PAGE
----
“Well, you are.” And you do it all the time! My hands were shaking. I folded my arms across my chest to hide them.

  “I do have an idea that might help, though,” Kenzie said.

  I wasn’t ready to talk yet, so I kept my mouth shut.

  A smile came and went on Kenzie’s face. “Remember how I put on that old lady disguise at the mall a few weeks ago?”

  The memory of Kenzie walking with a cane made me smile. She’d even tripped a guy who’d bumped into her. “Yeah, it was awesome. Everybody totally believed you were my grandmother.”

  Kenzie grinned. “Well, I think you should do something like that.”

  “Pretend to be my own grandmother?”

  “Ha, no. Go where people don’t know you and really get into a character. I’ve done it a lot. It’s really helped my confidence when I act.”

  That was new. “Really? I thought you had plenty of confidence.”

  Kenzie smirked. “Um, acting.”

  “Oh, right. I guess I could try that sometime.” Like, never.

  “Why not this week?”

  Wariness washed over me, and I shifted away a li
ttle. “What do you mean?”

  Kenzie turned in her seat, excitement plastered all over her face. “We’re gonna be at my cousins’ vacation place this week, and none of them know you—”

  “Don’t remind me.”

  She wiggled in her seat. She actually wiggled. Kenzie, my tall, athletic friend had just wiggled. That could only be bad for me. “This is perfect!” she said.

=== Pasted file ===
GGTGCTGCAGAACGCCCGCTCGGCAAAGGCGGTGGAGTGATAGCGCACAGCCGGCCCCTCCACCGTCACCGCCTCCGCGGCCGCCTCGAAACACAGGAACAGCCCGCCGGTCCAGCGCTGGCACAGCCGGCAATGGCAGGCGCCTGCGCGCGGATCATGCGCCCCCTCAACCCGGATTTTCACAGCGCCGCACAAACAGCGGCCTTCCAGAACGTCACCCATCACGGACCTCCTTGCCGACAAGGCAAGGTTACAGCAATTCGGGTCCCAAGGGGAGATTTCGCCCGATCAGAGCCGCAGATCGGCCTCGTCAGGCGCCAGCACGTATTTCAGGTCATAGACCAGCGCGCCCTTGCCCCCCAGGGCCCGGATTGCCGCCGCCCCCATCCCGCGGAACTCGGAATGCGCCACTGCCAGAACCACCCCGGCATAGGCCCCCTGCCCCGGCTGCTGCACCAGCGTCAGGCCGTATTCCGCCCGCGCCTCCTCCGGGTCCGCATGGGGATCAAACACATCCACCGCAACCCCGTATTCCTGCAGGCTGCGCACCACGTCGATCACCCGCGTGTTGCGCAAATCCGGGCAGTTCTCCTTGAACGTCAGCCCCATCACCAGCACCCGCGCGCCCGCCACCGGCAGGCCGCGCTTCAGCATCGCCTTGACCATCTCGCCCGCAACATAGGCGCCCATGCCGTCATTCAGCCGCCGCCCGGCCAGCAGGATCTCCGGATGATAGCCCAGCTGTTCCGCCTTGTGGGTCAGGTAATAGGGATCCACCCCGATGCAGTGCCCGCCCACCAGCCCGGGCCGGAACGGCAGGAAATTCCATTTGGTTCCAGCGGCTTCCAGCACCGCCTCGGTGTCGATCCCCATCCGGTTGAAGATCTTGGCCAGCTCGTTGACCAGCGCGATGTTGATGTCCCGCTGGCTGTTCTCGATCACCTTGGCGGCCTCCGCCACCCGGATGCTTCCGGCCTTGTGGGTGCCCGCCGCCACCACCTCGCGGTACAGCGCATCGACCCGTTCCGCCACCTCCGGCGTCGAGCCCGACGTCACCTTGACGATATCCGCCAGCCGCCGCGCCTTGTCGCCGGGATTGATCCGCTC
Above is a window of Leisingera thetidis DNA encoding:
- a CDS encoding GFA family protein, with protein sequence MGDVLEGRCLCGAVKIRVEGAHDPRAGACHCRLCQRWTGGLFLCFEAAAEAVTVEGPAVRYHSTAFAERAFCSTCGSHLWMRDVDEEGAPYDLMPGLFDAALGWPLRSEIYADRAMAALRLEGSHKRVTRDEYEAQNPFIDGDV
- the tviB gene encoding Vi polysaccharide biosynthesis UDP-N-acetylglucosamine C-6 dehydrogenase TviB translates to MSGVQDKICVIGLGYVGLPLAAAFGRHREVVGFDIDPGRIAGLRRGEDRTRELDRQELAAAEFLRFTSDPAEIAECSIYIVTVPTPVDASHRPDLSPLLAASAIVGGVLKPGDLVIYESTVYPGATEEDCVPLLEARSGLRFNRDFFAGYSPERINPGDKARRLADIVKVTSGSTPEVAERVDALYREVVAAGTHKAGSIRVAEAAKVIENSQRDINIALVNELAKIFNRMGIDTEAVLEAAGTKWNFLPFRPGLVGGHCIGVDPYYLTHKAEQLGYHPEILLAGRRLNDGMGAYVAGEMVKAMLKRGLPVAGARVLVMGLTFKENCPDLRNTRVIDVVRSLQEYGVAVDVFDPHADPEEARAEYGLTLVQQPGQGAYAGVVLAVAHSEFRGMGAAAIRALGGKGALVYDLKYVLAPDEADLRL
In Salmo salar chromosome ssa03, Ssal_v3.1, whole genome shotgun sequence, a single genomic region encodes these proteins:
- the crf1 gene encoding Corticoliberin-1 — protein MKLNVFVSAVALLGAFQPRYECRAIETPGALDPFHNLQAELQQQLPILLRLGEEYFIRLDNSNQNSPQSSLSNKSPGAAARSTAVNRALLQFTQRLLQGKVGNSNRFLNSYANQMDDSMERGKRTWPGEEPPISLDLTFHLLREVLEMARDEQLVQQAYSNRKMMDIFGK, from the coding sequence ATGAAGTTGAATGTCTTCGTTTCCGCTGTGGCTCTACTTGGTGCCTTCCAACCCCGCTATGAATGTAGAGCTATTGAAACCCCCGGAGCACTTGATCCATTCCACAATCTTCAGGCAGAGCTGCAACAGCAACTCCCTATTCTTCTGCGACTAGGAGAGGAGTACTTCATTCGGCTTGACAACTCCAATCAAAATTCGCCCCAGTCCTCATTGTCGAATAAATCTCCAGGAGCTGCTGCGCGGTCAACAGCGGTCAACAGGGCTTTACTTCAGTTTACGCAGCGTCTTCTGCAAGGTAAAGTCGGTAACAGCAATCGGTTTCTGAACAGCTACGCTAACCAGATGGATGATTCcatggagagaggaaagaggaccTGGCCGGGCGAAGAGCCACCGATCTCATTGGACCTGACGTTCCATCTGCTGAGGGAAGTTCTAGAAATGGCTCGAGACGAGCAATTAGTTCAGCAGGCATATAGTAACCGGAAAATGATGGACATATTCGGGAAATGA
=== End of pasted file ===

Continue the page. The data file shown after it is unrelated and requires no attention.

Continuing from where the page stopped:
She lowered her voice. “You can pretend to be someone else!”

  Oh, great. I frowned. “But didn’t you already tell them I was coming?”

  “I said I was bringing a friend. I didn’t give a name. So, who do you want to be?”

  “I have no idea.”

  “C’mon, think.” She moved the window shade up and down while she thought out loud. “How about a twelve or thirteen-year-old? Acting younger shouldn’t be too hard. Definitely easier than having to put heavy makeup on to pretend to be old.”

  “That doesn’t make sense. Why would you bring a friend who’s only thirteen?

  “Good point. Though I could be bringing someone for my cousin Amanda. I think she’s fourteen.”

  I had to get Kenzie off this subject. But how? “Does that sound like something you’d do?”

  “No.” Kenzie laughed. “It really doesn’t. Let me think.”

  Yes, think. Think so long that you fall asleep. From somewhere in the back of the plane a baby started crying. Across the aisle, a young man shoved earbuds into his ears. I wanted to do the same thing, but Kenzie would probably just pull them out. I sipped my ginger ale, waiting for her Great Plan. It was my own fault for wanting to prove I wasn’t a quitter.

  Kenzie grabbed my arm, splattering my drink onto the tray table.

  “Watch out!”

  “I’ve got it,” she said. “You can be from a foreign country.”

  I wiped the drips off my hand with a napkin. “But I don’t speak any foreign languages.”

  “You know some Spanish, don’t you?”

  “From school, yeah. But just because my dad’s Hispanic doesn’t mean I can speak Spanish.”